A current I is flowing in a square loop. The sides of the square have length
L. Let the direction of the normal to the loop be defined by the
right-hand rule. Curl the fingers of your right hand in the direction
of the current flow. Your thumb points into the direction of the normal. Assume
that the square loop is placed into a magnetic field and that the normal to the
area is perpendicular to **B** as shown on the right.

The force on each side is given by
**F **= I**L **×** B**. The current I is the same for each side, but the vector
**L** is different
for each side. The force on sides 1 and 3 is zero, since **L **×** B**
is zero. The force on side 2 has magnitude F = ILB and points out of the page.
The force on side 4 has magnitude F = ILB and points into the page. The total
force is zero. ** **

In a uniform magnetic field the net force on a current loop is zero.

But each of the non-zero forces has a lever arm about the center of the loop, and therefore exerts a torque τ = (L/2)F about the center of the loop. (The
torque
exerted by a force **F** about a point P is **τ **=
**r **×** F**, where **r** is the
vector pointing from P to the point where the force is applied.) The total
torque is τ = LF = IL^{2}B, lying in the
plane of the page and pointing upward.

In a uniform magnetic field the total torque on a current loop is, in general, NOT zero. The torque tries to align the normal to the area of the loop with the magnetic field.

For a current loop we define the **magnetic moment**
**μ** as

**μ** = IA**n.
**(magnetic moment = current times area)

The magnetic moment (or magnetic dipole moment) is a vector. The direction of the magnetic moment is the
direction of the area of the loop as defined by the right-hand rule. Curl
the fingers of your right hand in the direction of the current flow. Your
thumb points into the direction of the magnetic moment **μ**.

The torque
on a current loop can then be written as **τ **= **μ **×** B**.

The magnitude of the torque is τ =** **μB** **sinθ. The torque tries to align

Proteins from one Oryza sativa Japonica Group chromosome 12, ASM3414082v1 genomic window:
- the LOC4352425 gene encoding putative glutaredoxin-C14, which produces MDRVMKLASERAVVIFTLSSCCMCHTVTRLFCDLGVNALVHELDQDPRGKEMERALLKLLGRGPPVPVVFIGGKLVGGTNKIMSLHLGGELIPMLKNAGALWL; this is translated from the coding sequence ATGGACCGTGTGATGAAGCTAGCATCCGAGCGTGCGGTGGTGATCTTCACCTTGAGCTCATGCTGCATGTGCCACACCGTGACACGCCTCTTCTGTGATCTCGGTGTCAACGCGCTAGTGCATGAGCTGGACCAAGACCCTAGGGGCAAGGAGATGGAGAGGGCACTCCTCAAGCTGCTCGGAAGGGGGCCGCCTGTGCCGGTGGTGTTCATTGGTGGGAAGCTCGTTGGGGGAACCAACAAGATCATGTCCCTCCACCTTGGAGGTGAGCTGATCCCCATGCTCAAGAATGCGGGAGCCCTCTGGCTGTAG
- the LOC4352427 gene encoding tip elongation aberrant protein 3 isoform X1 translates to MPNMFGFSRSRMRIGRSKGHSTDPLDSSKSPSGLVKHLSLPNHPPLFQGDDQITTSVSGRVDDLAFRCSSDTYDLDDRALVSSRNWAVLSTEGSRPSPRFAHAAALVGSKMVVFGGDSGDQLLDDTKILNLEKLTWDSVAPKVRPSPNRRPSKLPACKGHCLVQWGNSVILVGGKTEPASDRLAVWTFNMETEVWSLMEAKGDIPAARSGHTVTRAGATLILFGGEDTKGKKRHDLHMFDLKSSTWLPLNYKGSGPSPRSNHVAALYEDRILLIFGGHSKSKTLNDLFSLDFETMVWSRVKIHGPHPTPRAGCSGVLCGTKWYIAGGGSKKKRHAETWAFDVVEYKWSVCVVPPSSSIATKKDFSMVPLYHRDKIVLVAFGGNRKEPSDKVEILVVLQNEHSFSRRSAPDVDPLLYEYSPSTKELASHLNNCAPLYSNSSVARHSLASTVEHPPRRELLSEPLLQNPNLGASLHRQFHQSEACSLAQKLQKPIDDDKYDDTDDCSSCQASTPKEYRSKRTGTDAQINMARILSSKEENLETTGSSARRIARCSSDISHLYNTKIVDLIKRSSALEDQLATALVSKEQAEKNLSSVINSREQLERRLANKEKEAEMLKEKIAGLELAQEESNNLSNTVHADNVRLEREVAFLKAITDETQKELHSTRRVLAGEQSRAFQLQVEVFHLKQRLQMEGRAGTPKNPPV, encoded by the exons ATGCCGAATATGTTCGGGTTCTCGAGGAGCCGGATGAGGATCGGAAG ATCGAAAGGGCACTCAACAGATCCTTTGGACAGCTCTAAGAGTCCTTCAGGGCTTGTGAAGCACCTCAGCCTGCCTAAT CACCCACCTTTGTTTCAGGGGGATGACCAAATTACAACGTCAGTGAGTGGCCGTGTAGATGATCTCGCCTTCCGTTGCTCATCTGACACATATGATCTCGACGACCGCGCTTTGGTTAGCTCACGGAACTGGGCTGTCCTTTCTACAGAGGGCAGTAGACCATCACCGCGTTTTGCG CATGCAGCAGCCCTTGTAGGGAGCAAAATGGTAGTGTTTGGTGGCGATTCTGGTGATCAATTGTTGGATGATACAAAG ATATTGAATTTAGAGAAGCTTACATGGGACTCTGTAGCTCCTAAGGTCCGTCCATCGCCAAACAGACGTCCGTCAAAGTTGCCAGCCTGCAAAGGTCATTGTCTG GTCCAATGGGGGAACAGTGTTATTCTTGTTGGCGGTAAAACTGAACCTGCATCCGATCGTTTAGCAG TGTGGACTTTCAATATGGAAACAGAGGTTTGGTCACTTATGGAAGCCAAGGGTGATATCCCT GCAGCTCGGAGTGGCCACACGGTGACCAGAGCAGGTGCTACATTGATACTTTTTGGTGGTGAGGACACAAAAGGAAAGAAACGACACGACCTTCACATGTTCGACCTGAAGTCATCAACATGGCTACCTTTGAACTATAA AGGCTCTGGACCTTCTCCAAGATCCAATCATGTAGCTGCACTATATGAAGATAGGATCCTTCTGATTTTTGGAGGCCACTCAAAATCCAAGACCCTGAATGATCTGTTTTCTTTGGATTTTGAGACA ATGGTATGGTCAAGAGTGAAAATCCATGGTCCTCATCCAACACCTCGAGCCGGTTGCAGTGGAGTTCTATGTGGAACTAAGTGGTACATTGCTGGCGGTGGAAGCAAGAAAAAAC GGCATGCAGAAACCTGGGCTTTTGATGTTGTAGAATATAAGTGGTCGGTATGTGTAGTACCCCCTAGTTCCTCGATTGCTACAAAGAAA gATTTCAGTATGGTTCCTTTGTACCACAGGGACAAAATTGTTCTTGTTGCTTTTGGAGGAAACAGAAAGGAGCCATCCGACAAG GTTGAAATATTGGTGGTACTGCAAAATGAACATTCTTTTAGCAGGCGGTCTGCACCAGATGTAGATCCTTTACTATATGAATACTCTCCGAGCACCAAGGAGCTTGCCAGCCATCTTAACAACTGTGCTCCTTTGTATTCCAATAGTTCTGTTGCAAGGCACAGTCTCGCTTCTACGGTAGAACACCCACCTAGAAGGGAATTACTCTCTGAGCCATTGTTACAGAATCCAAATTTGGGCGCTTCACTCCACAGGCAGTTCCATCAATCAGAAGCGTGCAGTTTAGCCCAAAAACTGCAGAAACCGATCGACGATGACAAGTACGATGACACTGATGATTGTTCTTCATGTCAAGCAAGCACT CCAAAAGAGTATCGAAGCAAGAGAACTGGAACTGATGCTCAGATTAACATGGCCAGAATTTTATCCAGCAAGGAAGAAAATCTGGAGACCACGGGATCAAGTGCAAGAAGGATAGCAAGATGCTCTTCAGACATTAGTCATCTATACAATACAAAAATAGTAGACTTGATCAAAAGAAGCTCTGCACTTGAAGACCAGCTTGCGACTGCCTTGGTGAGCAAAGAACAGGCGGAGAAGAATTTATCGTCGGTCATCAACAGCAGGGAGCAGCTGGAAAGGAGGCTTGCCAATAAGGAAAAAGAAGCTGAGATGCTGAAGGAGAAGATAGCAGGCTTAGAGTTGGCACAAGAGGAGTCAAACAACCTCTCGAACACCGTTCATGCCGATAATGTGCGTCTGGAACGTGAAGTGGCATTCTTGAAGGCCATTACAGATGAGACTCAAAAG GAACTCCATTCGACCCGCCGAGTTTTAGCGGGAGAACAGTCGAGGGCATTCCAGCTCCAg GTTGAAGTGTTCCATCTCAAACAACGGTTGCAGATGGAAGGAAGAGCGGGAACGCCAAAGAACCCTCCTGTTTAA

**μ** and **B**.

A **magnetic dipole** is a current loop whose
area goes to zero, or, for practical purposes, a current loop whose dimensions
are very small compared to all the other dimensions important in the problem. In a uniform magnetic field the net
force on a magnetic dipole is zero, but the torque is not zero, unless the
dipole is aligned or anti-aligned with the magnetic field.

If a magnetic dipole
**
μ** is aligned with an external magnetic field **B**, an
external force has to do work to change the angle between **μ**
and **B** from 0 to some angle θ. The magnetic dipole gains potential
energy. The potential energy (U) of a magnetic dipole in an external
field **B** is

U_{μ} = -μB cosθ.

The potential energy is lowest when the dipoles is
aligned (θ = 0) with the field and highest when it is anti-aligned
(θ = π). The zero of U_{μ} is arbitrarily chosen at
π/2, since only potential energy differences are important.

A rectangular loop consists of N = 100 closely wrapped turns and has
dimensions a = 0.4 m and b = 0.3 m. The loop is hinged along the y-axis and
its plane makes an angle of 30^{o} with the x-axis.
What is the magnitude of the torque exerted on the loop by a uniform
magnetic field B = 0.8 T directed along the x-axis when the current I is 1.2 A
in the direction shown?

What is the expected direction of rotation of the loop?

Solution:

The torque exerted on the loop is **τ **=
**μ** × **B**. The magnetic moment is the
magnetic moment per turn, times the number of turns, μ = NabI. The direction of
**μ** makes an angle of 60^{o} with the x-axis. The smallest angle between
**μ** and ** B** is 60^{o}.

The magnitude of the torque therefore is

τ = N ab IB sin60^{o}=
100(0.4)(0.3)(1.2)(0.8)(0.866) Nm = 9.98 Nm.

The torque is in the
negative y-direction. It tries to rotate the loop
clockwise in the diagram. It tries to align **μ** and **B**.

A simple **DC electric motor**
consists of a wire-wound rotor mounted on an axle between the pole faces of a
permanent magnet.

The magnetic field between the pole faces is nearly uniform, pointing from
the north pole towards the south pole of the magnet. When a current flows
through the wire loop of the rotor, a torque tries to align the magnetic moment
of the loop with the magnetic field. The torque produces angular acceleration. When
**μ** and **B **are aligned the torque is
zero, but the loop has angular velocity and angular momentum. It therefore
overshoots the aligned position. A split ring causes the current to reverse
direction in the loop, just as it passes the aligned position. This reverses the
direction of the magnetic moment **μ**. The torque
again tries to align **μ **and **B** by
accelerating the loop through another 180^{o} degree turn. Then the
current reverses its direction again, etc. The split-ring configuration is a
crucial feature of a DC motor. It is called a split-ring commutator.

Links:

The magnetic force

DC motor principle (Youtube)